4th December 2012
You’ve probably heard of Rufus Wainwright; he’s one of his generations most fascinating artists, having perfected his dramatic, often operatic brand of pop music across an eclectic, seven-record oeuvre that spans the past decade; he’s also appeared on countless film and television soundtracks, often with original work, and has even written and staged his own opera, Prima Donna, which opened here in Manchester back in 2009. His sister isn’t quite as well-known, a fact neatly underlined by her performing at a sparsely-populated Ritz just a week before Rufus plays a sold-out Apollo, but her own repertoire is every bit as interesting, and eccentric, as her brother’s.
Martha Wainwright’s only real mainstream exposure to date came in 2006, when she managed something most of us thought impossible by injecting some genuine feeling into a Snow Patrol record, with a stirring turn on ‘Set the Fire to the Third Bar’. In the year’s since she’s built a modest, but diverse, back catalogue, segueing between indie rock, folk and pop on her records and even releasing an album of Edith Piaf covers. It’s a variety that spills over into the live show, with Wainwright opening the show with an acoustic number from her self-titled debut before moving onto the guitar-driven ‘I Am Sorry’ and electro-tinged ‘Four Black Sheep’, both from her latest record, with the full band, which tonight includes Andrew Whiteman of Broken Social Scene and Mr. Martha Wainwright, Brad Alberta, on bass; for reasons undisclosed, he’s dressed up as a monk for tonight’s performance.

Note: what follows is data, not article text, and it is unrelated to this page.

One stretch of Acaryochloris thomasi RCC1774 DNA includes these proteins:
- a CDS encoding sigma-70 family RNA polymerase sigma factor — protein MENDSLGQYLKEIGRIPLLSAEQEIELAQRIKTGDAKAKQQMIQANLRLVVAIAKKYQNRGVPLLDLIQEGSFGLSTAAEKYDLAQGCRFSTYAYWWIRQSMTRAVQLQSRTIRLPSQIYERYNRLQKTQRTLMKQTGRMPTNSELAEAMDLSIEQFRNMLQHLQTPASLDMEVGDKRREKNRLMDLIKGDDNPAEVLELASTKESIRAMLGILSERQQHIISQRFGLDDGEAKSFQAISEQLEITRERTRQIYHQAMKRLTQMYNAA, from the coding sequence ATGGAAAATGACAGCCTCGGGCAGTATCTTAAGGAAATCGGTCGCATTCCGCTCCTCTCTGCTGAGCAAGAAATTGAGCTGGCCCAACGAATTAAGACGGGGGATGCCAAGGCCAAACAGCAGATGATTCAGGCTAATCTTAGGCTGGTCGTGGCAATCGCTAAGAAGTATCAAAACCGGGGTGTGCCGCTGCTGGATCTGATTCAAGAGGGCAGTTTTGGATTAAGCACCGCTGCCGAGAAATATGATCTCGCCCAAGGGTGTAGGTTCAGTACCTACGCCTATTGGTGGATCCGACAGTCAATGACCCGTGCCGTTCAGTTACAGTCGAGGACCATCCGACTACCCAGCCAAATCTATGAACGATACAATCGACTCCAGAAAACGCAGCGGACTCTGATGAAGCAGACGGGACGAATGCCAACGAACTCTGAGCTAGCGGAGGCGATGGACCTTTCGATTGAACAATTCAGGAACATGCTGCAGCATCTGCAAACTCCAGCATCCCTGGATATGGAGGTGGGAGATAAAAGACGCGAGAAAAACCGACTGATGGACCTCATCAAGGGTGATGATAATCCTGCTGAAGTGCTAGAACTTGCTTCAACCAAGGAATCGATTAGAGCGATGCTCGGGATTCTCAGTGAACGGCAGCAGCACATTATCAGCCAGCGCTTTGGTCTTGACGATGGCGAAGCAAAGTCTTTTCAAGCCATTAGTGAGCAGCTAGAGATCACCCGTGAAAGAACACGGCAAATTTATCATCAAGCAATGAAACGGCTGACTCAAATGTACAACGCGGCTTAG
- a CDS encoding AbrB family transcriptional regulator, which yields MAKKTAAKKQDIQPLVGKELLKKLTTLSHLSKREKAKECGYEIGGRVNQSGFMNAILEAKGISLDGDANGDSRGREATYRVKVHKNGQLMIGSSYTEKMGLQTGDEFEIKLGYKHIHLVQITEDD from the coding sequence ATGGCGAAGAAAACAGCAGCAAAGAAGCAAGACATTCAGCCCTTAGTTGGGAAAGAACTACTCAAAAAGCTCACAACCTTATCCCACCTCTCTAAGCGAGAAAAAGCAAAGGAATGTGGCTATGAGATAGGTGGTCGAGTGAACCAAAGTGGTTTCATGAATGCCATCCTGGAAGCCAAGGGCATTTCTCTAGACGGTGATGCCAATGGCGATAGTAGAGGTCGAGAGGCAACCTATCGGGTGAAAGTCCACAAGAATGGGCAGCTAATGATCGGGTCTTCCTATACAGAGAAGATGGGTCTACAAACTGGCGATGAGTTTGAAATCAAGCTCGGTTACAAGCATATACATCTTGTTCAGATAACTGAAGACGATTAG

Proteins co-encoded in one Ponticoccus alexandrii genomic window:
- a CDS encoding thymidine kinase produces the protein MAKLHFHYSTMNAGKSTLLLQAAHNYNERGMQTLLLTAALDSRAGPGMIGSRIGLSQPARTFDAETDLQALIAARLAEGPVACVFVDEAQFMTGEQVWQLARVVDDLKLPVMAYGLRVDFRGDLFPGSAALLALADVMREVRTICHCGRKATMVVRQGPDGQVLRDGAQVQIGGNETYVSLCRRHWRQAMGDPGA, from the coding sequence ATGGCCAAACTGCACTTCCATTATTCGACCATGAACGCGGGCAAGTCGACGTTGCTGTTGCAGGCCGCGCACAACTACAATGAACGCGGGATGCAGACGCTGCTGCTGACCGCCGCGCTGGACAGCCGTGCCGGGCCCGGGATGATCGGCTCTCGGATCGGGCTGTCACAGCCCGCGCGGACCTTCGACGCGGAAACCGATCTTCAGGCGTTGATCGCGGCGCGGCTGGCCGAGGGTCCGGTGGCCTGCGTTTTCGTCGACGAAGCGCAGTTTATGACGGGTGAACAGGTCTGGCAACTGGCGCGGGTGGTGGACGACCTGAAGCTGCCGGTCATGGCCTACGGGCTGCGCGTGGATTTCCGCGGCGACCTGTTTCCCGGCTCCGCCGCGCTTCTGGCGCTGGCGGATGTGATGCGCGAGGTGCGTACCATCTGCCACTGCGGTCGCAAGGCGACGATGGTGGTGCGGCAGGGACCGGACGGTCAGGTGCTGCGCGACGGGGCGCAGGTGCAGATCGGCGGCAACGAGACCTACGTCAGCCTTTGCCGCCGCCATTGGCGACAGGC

The new record, Come Home to Mama, delves lyrically into the changes in Wainwright’s personal life since her last full-length album; her marriage to Alberta and the birth of her first child are covered, as well as the passing of her mother, Kate McGarrigle, whose presence is felt throughout tonight. Wainwright covers a number of McGarrigle tracks – referred to between songs as ‘Kate’, not mum – with ‘Proserpina’, the last song written by McGarrigle back in 2009, proving both an album and set highlight. It’s when Wainwright draws upon emotional content as heavy as this that she’s at her most impressive live; the raw passion in her vocals is intoxicating – she howls rather than sings, turning in a stunning rendition of ‘Stormy Weather’ and more than doing justice to the couple of Piaf numbers that sneak onto the setlist.
The constant back and forth between acoustic and full band performance, and indeed between tracks that make full use of Wainwright’s intense vocal delivery and those that use it as just another instrument, lends the set an disparate feel by no means atypical of her recorded output, but still frustrating. In terms of sheer talent, there’s little in the way of a gulf between the Wainwright siblings; she’s got a better voice than her brother and is almost as good a songwriter, when she wants to be, but tonight the solo tracks are unequivocally brilliant while the more experimental numbers with the band are decidedly hit-and-miss – perhaps figuring out how to play to her strengths will be key in bridging the popularity gap between herself and Rufus.
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